Ghiselli ((1956, 1960) argued that the precision of prediction on the basis of a test may vary for different individuals. To quantify the individual precision of prediction he compared the observed criterion scores with the expected criterion scores estimated on the basis of the total scores on a predictor test. Using these difference scores as a moderator variable, predictor tests were developed to identify persons with large errors of prediction. One of the drawbacks of Ghiselli's methods is that it is very situation specific. As an alternative, Hulin, Drasgow & Parsons (1983) proposed to identify persons with inconsistent or unscalable test responses by means of appropriateness measurement (or person-fit) statistics. In the present study a person-fit statistic is used to identify persons with unexpected test responses on selection data. It is shown that, in general, persons with inconsistent test responses are less predictable than those with consistent test responses. Both persons with lower criterion scores as well as persons with higher criterion scores than predicted could be identified. Because person-fit statistics are relatively easy to calculate, they may be used to improve the precision of measurement in selection settings. Implications for the selection practice are discussed.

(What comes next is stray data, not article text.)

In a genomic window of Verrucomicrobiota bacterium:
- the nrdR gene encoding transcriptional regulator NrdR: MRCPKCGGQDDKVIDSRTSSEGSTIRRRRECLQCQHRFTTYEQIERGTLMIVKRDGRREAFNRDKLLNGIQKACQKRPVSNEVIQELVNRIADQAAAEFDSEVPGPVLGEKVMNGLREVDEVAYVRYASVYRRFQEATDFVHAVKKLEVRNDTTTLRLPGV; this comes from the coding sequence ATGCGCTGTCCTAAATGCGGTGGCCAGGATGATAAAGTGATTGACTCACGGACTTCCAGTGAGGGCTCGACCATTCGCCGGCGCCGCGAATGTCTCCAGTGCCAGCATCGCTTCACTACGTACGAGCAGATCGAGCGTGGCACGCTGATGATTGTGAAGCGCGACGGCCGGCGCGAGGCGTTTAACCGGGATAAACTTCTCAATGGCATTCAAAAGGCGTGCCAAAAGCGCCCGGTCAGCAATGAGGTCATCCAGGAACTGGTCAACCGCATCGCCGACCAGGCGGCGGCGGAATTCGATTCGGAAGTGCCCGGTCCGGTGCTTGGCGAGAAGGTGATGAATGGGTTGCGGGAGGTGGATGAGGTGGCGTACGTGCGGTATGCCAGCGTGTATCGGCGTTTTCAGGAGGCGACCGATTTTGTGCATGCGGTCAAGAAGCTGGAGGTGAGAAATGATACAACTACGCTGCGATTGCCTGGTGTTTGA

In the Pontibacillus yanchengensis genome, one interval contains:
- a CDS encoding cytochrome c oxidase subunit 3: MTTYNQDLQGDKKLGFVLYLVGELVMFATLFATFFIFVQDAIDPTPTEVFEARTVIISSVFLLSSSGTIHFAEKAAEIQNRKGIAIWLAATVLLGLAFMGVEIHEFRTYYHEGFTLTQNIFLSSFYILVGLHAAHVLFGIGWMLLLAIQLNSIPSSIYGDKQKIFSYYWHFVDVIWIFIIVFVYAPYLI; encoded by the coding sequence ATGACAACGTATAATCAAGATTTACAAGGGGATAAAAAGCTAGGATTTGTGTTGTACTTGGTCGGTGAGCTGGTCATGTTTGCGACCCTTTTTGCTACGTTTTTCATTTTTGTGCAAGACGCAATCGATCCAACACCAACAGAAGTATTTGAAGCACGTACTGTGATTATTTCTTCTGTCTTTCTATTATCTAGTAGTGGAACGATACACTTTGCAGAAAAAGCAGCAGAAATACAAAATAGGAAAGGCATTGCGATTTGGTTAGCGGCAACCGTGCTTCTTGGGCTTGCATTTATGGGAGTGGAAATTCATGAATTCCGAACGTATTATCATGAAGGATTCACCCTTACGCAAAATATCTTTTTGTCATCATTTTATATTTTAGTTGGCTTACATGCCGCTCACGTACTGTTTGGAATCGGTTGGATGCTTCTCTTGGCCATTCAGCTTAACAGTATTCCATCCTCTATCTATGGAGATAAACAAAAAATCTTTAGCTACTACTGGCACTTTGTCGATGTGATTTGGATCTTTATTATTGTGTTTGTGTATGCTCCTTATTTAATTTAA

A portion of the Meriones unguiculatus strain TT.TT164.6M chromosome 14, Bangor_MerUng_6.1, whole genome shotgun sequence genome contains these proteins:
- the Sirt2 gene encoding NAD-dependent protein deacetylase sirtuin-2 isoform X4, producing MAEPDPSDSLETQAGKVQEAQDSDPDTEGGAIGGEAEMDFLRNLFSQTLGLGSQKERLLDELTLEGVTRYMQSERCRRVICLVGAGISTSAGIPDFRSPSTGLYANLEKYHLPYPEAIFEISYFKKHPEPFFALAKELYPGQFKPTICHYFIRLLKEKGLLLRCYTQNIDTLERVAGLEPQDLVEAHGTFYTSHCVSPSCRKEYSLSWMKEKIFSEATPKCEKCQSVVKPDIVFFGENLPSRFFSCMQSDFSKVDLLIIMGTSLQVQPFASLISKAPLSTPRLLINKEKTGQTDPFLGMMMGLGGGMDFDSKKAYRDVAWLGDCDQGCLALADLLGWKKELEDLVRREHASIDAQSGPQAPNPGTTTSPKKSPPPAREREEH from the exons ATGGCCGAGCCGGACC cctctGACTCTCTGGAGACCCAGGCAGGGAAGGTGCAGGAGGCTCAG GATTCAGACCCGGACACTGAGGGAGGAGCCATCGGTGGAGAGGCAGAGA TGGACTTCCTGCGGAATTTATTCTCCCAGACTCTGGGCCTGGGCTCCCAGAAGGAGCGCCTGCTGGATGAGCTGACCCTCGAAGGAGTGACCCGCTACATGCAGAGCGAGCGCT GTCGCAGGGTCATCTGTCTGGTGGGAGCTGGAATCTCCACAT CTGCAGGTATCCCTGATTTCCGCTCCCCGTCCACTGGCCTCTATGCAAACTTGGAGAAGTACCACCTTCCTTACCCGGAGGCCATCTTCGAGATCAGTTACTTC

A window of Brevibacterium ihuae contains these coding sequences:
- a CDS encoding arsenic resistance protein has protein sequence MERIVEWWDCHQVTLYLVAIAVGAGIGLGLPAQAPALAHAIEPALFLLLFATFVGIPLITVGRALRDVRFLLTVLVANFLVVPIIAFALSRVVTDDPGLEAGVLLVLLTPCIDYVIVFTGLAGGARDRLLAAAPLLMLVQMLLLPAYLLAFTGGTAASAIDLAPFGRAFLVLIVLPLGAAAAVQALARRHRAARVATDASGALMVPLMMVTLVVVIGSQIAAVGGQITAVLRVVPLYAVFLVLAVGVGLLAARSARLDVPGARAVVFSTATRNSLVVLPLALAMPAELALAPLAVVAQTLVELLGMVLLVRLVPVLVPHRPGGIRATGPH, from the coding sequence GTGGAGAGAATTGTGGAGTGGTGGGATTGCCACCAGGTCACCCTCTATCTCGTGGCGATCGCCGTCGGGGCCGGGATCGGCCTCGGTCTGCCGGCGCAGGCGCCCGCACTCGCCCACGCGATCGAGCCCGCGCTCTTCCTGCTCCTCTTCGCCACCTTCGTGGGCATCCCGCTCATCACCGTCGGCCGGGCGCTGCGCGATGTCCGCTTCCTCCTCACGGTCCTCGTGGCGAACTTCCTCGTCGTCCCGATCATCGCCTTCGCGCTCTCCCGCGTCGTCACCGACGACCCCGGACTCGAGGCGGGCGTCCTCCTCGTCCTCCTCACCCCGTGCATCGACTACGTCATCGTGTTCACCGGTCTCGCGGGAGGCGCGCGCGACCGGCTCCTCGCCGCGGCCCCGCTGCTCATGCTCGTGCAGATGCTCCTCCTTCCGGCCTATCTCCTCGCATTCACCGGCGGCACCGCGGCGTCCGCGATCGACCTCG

|Number of pages||13|
|Publication status||Published - 1998|